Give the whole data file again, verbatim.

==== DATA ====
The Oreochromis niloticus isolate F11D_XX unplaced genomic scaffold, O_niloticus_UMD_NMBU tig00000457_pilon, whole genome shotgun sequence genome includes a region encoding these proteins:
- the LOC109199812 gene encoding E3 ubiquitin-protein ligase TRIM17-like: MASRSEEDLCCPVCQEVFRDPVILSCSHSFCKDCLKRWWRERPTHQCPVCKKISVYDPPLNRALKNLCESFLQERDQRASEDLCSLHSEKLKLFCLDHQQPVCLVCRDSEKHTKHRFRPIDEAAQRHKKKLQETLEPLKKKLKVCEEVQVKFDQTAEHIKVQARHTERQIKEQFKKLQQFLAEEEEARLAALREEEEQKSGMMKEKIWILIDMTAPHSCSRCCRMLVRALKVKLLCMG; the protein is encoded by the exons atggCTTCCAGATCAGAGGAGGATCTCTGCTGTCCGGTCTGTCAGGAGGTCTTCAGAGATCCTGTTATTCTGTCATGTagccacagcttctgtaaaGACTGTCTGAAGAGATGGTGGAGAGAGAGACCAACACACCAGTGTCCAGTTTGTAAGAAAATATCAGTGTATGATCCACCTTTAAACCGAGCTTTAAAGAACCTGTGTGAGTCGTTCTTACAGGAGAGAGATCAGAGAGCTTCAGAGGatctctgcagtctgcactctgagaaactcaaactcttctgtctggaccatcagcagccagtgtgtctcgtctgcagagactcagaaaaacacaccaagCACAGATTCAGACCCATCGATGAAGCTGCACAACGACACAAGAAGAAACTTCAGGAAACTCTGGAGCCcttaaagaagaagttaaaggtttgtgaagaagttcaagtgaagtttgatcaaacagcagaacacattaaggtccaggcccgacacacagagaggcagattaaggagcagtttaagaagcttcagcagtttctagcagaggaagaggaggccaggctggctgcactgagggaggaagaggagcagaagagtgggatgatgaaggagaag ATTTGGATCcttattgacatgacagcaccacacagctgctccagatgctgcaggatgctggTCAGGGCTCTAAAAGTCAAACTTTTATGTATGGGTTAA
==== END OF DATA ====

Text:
The Oreochromis niloticus isolate F11D_XX unplaced genomic scaffold, O_niloticus_UMD_NMBU tig00000457_pilon, whole genome shotgun sequence genome includes a region encoding these proteins:
- the LOC109199812 gene encoding E3 ubiquitin-protein ligase TRIM17-like: MASRSEEDLCCPVCQEVFRDPVILSCSHSFCKDCLKRWWRERPTHQCPVCKKISVYDPPLNRALKNLCESFLQERDQRASEDLCSLHSEKLKLFCLDHQQPVCLVCRDSEKHTKHRFRPIDEAAQRHKKKLQETLEPLKKKLKVCEEVQVKFDQTAEHIKVQARHTERQIKEQFKKLQQFLAEEEEARLAALREEEEQKSGMMKEKIWILIDMTAPHSCSRCCRMLVRALKVKLLCMG; the protein is encoded by the exons atggCTTCCAGATCAGAGGAGGATCTCTGCTGTCCGGTCTGTCAGGAGGTCTTCAGAGATCCTGTTATTCTGTCATGTagccacagcttctgtaaaGACTGTCTGAAGAGATGGTGGAGAGAGAGACCAACACACCAGTGTCCAGTTTGTAAGAAAATATCAGTGTATGATCCACCTTTAAACCGAGCTTTAAAGAACCTGTGTGAGTCGTTCTTACAGGAGAGAGATCAGAGAGCTTCAGAGGatctctgcagtctgcactctgagaaactcaaactcttctgtctggaccatcagcagccagtgtgtctcgtctgcagagactcagaaaaacacaccaagCACAGATTCAGACCCATCGATGAAGCTGCACAACGACACAAGAAGAAACTTCAGGAAACTCTGGAGCCcttaaagaagaagttaaaggtttgtgaagaagttcaagtgaagtttgatcaaacagcagaacacattaaggtccaggcccgacacacagagaggcagattaaggagcagtttaagaagcttcagcagtttctagcagaggaagaggaggccaggctggctgcactgagggaggaagaggagcagaagagtgggatgatgaaggagaag ATTTGGATCcttattgacatgacagcaccacacagctgctccagatgctgcaggatgctggTCAGGGCTCTAAAAGTCAAACTTTTATGTATGGGTTAA